Like a Dragon Gaiden: The Man Who Erased His Name is, to put it bluntly, not the best Yakuza or Like a Dragon game out there and certainly not the best adventure we’ve seen Kiryu star in.
While admittedly a budget entry in the series more in line with a large-scale expansion or DLC offering, it’s not without some notable gaps. Its gameplay can get repetitive fast if players try to dig into the side content, and its story is substantially smaller than in most modern entries. It’s even host to a handful of localization errors, which definitely says something given the series’ track record of meticulously translating or modifying jokes and word play from Japanese to English.
All of these flaws could have rightfully dragged Like a Dragon Gaiden down among the worst in the series. But they didn’t; or, more specifically, they weren’t able to thanks to one spectacular scene during the game’s ending which recontextualizes the series and lends some much-needed depth to its leading man Kiryu.
As the game wraps up, Kiryu is back at the Diadoji’s temple contemplating everything he went through. His handler Hanawa says he’s due to be rewarded for his hard work, but in his typical stoic strongman way, Kiryu brushes this off as unnecessary.
But then, Hanawa reveals Kiryu’s reward for all of his hard work throughout the game — for saving Hanawa, helping Serizawa disolve the Omi Alliance, and for encouraging Ichiban Kasuga, all in an effort to keep Morning Glory Orphanage safe — is a video recording via one of their surveillance cameras.
It shows Haruka, Haruto, and the rest of the kids from the Orphanage have been visiting his grave in Okinawa since his disappearance at the end of Yakuza 6, and that they’ve never forgotten him. Not only that, but Ayako and Taichi discovered the camera, and on the off chance Kiryu was watching them through it, they to let him know that they’re okay; that they’re trying to help people like he did in whatever ways they can, that they’re staying strong, and that they hope he comes back someday.
They promise they’ll be waiting for him, and ask that he give them a sign if he’s still alive. And to show how much they still love him, they leave him a gift the next time they visit his grave in the form of a picture drawn by Haruto. At its center is Kiryu, bigger and happier than he’s ever looked.
It’s a sufficiently gut-wrenching scene, and most Yakuza fans would know what to expect at this point. Kiryu would normally shed some manly tears, reaffirm his resolve to protect them, and set off on his next adventure.
But this isn’t one of those times. Instead of holding strong, Kiryu shatters.
The man who has faced down countless dangers, and who has buried enough friends, lovers, and sworn blood brothers to populate the whole of Yakuza: Dead Souls’ zombie hordes, weeps openly and with unbridled anguish at being reminded of what he can’t have. The pain of being separated from his found family, and from the one life he wanted to keep more than anything else, finally bursts up to the surface after being hinted at through the entire game’s story and shrugged off with manly vigor.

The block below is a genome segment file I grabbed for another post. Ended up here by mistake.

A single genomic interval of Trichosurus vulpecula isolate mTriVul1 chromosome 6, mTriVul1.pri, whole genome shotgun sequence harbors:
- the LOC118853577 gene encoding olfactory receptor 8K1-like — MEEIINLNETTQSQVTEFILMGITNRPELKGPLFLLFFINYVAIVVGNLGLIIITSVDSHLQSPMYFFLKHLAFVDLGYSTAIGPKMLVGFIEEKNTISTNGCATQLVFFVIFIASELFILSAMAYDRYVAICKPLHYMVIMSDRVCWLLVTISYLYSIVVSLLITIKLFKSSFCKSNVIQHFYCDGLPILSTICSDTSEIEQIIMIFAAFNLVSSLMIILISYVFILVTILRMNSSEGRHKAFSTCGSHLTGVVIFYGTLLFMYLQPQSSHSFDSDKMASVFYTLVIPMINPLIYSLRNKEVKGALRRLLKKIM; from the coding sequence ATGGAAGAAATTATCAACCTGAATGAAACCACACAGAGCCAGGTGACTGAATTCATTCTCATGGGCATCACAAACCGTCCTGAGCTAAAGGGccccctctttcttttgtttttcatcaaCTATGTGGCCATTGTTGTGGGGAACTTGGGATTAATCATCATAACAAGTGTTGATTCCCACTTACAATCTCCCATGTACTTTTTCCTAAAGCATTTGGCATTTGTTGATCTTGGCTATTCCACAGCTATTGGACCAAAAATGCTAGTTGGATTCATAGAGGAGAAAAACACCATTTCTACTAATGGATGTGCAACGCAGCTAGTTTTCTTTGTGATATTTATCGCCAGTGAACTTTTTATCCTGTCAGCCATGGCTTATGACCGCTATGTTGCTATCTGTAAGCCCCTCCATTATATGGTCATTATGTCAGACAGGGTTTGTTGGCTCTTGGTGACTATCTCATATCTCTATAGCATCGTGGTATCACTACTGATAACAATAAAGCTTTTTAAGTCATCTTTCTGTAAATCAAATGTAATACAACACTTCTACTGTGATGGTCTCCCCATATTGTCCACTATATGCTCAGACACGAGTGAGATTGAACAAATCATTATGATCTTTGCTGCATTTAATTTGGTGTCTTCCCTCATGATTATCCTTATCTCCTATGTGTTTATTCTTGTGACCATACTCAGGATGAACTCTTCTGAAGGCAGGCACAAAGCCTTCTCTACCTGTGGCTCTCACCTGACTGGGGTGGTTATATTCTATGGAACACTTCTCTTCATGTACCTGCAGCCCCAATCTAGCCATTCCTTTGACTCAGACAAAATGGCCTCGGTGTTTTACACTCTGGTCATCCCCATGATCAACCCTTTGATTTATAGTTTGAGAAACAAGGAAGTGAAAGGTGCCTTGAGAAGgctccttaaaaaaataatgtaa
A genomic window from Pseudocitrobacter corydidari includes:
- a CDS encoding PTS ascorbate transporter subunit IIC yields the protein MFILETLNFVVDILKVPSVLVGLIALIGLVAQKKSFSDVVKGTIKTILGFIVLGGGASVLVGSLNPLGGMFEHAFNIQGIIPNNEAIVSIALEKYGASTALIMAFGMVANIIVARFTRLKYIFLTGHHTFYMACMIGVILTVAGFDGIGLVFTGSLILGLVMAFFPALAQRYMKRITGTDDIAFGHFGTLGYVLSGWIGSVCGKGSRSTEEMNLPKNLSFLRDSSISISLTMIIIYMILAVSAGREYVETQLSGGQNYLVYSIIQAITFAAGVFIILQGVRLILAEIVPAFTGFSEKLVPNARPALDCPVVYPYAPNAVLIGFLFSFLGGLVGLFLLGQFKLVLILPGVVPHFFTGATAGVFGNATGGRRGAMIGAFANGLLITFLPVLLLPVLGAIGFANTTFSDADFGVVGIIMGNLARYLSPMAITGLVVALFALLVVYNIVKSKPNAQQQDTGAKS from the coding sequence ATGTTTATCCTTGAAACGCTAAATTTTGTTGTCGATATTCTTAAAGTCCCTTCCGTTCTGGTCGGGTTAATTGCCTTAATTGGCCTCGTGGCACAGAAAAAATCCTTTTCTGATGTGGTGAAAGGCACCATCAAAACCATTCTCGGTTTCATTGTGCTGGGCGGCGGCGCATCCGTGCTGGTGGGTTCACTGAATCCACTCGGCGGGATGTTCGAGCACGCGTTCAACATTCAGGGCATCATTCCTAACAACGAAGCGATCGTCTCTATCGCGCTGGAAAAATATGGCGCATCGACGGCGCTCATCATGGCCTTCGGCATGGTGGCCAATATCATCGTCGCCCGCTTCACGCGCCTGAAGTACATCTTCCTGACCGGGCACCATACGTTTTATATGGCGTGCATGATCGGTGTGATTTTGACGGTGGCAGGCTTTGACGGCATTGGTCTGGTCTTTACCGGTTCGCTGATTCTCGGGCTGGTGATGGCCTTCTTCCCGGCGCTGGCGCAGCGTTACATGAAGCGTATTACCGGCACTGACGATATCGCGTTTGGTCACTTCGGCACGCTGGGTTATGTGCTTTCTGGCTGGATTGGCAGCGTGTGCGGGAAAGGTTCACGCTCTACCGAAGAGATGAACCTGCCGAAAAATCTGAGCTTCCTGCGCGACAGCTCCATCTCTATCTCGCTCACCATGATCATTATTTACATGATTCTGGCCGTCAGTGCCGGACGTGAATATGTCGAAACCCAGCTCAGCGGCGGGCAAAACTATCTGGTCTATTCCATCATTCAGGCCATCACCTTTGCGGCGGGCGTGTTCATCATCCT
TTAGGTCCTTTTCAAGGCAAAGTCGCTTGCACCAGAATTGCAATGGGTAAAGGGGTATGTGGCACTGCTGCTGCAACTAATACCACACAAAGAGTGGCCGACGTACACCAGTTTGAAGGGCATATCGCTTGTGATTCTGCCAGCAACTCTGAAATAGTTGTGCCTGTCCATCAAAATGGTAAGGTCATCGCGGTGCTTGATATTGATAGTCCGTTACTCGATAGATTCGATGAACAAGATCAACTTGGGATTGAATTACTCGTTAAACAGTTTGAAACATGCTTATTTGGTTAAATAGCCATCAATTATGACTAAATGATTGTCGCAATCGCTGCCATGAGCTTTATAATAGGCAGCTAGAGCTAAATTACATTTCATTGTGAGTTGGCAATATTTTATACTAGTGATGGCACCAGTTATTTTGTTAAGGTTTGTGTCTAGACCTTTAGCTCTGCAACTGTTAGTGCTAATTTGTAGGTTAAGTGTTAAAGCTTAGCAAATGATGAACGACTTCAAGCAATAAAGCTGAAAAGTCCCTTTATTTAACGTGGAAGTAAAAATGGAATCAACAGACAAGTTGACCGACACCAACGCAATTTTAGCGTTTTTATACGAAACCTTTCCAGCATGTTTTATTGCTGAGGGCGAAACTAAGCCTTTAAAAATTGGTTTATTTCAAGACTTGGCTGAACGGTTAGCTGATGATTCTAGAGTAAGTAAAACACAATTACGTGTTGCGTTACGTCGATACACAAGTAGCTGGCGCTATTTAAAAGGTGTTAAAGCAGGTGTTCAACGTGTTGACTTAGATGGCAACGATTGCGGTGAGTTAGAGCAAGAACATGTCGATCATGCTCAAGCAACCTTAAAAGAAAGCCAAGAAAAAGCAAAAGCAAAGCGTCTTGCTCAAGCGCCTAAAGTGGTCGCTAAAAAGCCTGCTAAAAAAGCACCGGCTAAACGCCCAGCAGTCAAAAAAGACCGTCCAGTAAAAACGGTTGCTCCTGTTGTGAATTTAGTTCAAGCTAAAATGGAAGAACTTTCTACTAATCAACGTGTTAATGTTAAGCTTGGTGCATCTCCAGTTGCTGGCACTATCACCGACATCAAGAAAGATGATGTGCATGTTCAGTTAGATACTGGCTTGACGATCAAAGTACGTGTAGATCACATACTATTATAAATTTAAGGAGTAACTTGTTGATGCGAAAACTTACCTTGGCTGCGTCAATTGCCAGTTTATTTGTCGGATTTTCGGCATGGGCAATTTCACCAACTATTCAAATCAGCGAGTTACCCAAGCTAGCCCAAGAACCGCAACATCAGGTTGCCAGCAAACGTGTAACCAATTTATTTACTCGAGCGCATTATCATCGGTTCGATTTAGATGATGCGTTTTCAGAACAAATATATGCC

It’s raw, it’s painful, and it’s entirely lacking in the overblown dramatics the series drenches the majority of its emotional moments in. But it’s also beautiful for these exact reasons. After exemplifying fortitude and unwavering determination no matter what stood in front of him, the Dragon of Dojima genuinely drops his guard for what feels like the very first time, and the sheer humanity he displays elicits no less than emotional obliteration.
Hell, I’m not ashamed to admit that this scene managed to make me weep like no other game has in a long time. It humanized a character who I’d otherwise watched be an unflappable action hero for nearly a dozen games now, and to see him laid bare like that made what was playing out on the screen feel that much more visceral.
And to top it all off, it achieved what Yakuza 6 failed to do so many years ago: It made me hope that the series finally lets go of Kiryu as a protagonist. To see his continued involvement in the plot causing him that much emotional distress — whether it’s emotionally compelling or not — made his role as the series’ de facto hero seem less like a revered title held by a legend and more like a curse burdening him without end.
If I wasn’t a fan of Ichiban taking up the mantle before, there’s no doubt in my mind that I’m behind the series moving that way 100 percent now. And if the extended story trailer put out for Infinite Wealth is anything to go off of, Ryu Ga Gotoku Studio is of the same mindset.
Is it a little sad to think Kiryu might never be featured in another Like a Dragon game? Undeniably. The stern-faced, muscular fridge of a man is a core reason the series caught on the way he did, and he’s one of a select few characters gamers can say they literally grew up with thanks to how meticulously chronicled his life has been across the franchise’s games.
But Like a Dragon Gaiden has proven there’s a man behind the stoicism. And despite so many years of being a Dragon, a Tojo Clan Chairman, and the exemplar of living life as one sees fit, Kiryu is more than just Kiryu. He’s also Kazuma, a man who misses his family and deserves to lay his weary head to rest via a happy ending.